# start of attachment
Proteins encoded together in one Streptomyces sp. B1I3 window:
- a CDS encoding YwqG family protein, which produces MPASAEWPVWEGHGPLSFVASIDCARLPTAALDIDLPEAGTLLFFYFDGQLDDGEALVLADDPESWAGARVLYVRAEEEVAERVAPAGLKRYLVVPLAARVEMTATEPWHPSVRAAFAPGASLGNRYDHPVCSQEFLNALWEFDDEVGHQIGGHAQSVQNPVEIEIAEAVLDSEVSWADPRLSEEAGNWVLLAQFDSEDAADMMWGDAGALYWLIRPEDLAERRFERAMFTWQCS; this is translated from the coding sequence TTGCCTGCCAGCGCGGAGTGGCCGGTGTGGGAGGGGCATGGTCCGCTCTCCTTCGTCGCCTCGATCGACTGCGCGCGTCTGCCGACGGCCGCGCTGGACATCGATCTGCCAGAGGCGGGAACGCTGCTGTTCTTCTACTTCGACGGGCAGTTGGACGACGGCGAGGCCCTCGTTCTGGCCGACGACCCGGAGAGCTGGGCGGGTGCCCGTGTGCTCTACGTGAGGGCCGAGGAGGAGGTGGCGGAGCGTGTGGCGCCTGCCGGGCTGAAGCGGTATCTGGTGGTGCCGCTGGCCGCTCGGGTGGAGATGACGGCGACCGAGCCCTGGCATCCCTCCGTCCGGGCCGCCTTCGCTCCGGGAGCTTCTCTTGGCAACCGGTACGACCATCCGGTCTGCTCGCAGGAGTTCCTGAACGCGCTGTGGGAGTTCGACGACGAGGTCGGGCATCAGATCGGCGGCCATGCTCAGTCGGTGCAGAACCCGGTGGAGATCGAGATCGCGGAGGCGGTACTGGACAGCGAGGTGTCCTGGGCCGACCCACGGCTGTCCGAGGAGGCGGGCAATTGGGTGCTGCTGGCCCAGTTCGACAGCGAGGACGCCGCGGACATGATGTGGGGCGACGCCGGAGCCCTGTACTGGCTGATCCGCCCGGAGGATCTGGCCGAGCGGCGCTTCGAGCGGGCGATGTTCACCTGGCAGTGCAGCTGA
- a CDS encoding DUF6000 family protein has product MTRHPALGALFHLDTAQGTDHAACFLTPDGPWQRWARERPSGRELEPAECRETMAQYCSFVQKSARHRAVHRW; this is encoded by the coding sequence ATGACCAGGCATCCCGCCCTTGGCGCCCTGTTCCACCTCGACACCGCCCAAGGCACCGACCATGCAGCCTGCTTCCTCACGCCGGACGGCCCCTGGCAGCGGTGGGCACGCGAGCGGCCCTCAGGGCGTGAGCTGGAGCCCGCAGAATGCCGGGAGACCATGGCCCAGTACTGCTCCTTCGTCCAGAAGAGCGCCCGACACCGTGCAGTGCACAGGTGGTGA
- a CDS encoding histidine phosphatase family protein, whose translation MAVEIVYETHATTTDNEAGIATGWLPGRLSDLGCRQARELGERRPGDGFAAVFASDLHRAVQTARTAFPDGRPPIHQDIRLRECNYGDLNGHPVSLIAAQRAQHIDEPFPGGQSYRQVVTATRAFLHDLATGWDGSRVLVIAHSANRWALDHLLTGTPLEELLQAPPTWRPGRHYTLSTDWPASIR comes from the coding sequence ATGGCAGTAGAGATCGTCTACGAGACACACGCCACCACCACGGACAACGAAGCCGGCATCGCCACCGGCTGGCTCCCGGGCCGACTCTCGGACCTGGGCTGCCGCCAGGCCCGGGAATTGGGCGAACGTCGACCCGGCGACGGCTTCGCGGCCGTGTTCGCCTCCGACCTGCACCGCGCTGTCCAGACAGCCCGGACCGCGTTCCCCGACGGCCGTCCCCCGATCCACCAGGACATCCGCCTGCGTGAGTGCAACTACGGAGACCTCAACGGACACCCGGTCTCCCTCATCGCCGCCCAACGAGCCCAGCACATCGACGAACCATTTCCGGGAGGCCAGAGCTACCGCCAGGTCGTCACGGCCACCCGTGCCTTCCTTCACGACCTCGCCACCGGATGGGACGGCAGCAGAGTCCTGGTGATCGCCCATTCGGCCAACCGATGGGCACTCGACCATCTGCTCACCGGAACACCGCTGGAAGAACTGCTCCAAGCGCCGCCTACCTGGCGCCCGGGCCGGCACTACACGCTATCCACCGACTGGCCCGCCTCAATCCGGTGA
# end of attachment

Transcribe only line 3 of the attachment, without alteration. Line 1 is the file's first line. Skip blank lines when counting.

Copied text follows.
- a CDS encoding DUF6000 family protein has product MTRHPALGALFHLDTAQGTDHAACFLTPDGPWQRWARERPSGRELEPAECRETMAQYCSFVQKSARHRAVHRW; this is encoded by the coding sequence ATGACCAGGCATCCCGCCCTTGGCGCCCTGTTCCACCTCGACACCGCCCAAGGCACCGACCATGCAGCCTGCTTCCTCACGCCGGACGGCCCCTGGCAGCGGTGGGCACGCGAGCGGCCCTCAGGGCGTGAGCTGGAGCCCGCAGAATGCCGGGAGACCATGGCCCAGTACTGCTCCTTCGTCCAGAAGAGCGCCCGACACCGTGCAGTGCACAGGTGGTGA